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NEWS UPDATES Asean Affairs  April 20, 2018  

IMF projects Viet Nam’s GDP growth by 6.6%

 In a recent report, the International Monetary Fund (IMF) projected Viet Nam’s economy to grow by 6.6 per cent this year and by 6.5 per cent in 2019.

Titled “World Economic Outlook, April 2018”, the report predicts that the GDP (gross domestic product) growth of emerging Southeast Asian economies, such as Indonesia, Malaysia, the Philippines, Thailand and Việt Nam, will remain above 5 per cent in 2018 and 2019.

Last year, despite many difficulties, Viet Nam’s GDP expanded by 6.81 per cent, higher than the target set by the National Assembly and the highest in the last decade.

The quality of the country’s economic growth has also improved, with the overall labour productivity gaining some 6 per cent in 2017.

Viet Nam also saw progress in pursuing a new growth model based on productivity and innovation. The country has gradually reduced its reliance on natural resources, particularly crude oil, and shifted its focus to industry, manufacturing, processing and services.

The Vietnamese Government aims for an economic growth of 6.7 per cent and an average inflation rate of 4 per cent this year.

IMF also predicted that the Asian economy will grow at a rate of some 6.5 per cent in 2018-19 and remain the engine of the global economy.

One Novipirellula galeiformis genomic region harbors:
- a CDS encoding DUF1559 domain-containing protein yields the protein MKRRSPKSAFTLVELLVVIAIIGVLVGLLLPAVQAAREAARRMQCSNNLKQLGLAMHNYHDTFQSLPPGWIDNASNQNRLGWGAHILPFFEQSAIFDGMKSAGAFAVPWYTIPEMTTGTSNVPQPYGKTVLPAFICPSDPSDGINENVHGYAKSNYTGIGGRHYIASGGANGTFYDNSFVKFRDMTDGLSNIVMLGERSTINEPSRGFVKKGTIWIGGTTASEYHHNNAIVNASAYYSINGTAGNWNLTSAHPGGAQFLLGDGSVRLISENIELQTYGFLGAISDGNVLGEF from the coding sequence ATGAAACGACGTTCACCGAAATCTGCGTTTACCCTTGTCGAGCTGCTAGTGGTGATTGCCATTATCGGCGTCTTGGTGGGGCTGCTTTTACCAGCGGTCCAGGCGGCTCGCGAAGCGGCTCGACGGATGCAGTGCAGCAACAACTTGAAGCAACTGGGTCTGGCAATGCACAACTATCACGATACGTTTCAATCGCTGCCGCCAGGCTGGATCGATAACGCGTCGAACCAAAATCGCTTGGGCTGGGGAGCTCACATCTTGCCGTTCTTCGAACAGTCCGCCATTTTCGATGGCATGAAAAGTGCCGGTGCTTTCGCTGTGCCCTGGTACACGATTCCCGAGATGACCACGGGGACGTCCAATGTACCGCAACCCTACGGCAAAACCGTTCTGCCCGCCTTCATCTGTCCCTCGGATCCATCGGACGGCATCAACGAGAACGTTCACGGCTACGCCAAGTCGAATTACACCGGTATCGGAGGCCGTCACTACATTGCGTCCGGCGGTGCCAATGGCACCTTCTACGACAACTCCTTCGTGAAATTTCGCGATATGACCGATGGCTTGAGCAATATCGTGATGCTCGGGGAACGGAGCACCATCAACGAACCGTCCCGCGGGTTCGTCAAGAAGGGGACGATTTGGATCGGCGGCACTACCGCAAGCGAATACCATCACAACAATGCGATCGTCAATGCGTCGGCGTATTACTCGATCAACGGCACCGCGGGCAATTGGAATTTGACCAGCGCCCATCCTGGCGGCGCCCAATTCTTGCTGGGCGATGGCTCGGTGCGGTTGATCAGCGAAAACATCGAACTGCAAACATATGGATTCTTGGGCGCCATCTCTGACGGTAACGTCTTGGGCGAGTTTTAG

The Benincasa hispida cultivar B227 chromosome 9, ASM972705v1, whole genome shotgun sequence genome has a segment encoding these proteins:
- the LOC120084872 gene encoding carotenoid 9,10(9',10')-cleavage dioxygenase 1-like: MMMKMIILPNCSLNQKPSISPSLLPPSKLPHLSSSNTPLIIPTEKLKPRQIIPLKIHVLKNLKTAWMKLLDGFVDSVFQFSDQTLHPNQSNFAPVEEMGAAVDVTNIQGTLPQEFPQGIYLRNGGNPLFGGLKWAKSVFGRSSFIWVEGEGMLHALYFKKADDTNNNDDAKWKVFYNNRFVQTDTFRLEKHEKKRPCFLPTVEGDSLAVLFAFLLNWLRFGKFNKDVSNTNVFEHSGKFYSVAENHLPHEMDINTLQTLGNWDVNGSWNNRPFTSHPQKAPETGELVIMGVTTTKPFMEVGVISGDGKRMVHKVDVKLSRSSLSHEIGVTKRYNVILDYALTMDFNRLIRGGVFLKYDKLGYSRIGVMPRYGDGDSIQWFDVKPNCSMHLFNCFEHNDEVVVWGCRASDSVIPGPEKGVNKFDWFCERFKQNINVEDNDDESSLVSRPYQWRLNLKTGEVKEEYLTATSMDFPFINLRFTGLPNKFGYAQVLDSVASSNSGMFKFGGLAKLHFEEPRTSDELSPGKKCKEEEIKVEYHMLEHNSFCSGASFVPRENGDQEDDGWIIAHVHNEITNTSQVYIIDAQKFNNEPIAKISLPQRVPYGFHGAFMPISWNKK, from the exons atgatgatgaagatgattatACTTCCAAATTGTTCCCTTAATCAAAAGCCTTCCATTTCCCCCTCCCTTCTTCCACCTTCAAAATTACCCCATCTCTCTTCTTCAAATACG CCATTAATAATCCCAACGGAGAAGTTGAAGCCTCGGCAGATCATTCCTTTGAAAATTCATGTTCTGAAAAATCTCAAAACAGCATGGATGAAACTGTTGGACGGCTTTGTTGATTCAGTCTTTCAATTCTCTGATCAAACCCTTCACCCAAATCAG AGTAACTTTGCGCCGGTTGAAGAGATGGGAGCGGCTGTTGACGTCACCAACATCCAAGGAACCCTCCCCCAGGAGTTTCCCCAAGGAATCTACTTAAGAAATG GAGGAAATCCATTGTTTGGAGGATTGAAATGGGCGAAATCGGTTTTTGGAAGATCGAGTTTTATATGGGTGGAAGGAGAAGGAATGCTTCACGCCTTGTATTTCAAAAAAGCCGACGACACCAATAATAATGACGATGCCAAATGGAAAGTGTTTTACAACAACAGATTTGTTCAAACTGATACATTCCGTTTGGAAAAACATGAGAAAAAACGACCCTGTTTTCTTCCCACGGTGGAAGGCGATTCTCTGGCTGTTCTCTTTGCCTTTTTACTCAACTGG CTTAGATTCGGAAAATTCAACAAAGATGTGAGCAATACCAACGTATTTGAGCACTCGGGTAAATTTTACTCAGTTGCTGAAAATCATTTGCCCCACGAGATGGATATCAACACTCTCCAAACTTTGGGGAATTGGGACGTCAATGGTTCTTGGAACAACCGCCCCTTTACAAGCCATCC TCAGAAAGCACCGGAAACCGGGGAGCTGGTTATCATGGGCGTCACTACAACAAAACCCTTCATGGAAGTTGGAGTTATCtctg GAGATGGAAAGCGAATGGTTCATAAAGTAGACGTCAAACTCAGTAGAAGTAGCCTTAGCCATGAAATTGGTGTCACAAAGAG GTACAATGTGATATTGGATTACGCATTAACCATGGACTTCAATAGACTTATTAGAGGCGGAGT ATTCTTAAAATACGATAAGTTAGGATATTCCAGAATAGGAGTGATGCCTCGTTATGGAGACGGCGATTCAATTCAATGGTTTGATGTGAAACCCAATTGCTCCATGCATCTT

According to the fund, Chinese and Indian economies will increase by 6.6 per cent and 7.4 per cent, respectively, in 2018 while the figures for 2019 will be 6.4 per cent and 7.8 per cent, respectively.

Most economic forecasts since early April said Viet Nam’s GDP growth will be 6.5 per cent or higher this year.

In an annual credit analysis released on April 3, Moody’s Investors Service said Viet Nam’s real GDP growth would remain robust, averaging 6.7 per cent in 2018.

According to the analysis, Viet Nam’s 2018 growth will be supported by domestic consumption and strong investment growth on the back of the public infrastructure development spending.

Moody’s also expects strong foreign direct investment (FDI) inflows to continue to diversify Viet Nam’s economy and strengthen its growth compared to similarly rated peers, thereby supporting stabilisation in the Government’s debt burden.

Meanwhile, World Bank on April 12 predicted Viet Nam’s economic growth to stabilise at some 6.5 per cent in 2018 while inflation is predicted to remain moderate, thanks to a benign global price environment and strong wage growth that may ultimately lift core inflation. External balances are projected to benefit from robust exports and FDI inflows.

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This year in Thailand-what next?

AseanAffairs   04 January 2011
By David Swartzentruber      

It is commonplace in journalism to write two types of articles at the transition point between the year that has passed and the New Year. As this writer qualifies as an “old hand” in observing Thailand with a track record dating back 14 years, it is time take a shot at what may unfold in Thailand in 2011.

The first issue that can’t be answered is the health of Thailand’s beloved King Bhumibol, who is now 83 years old. He is the world's longest reigning monarch, but elaborate birthday celebrations in December failed to mask concern over his health. More






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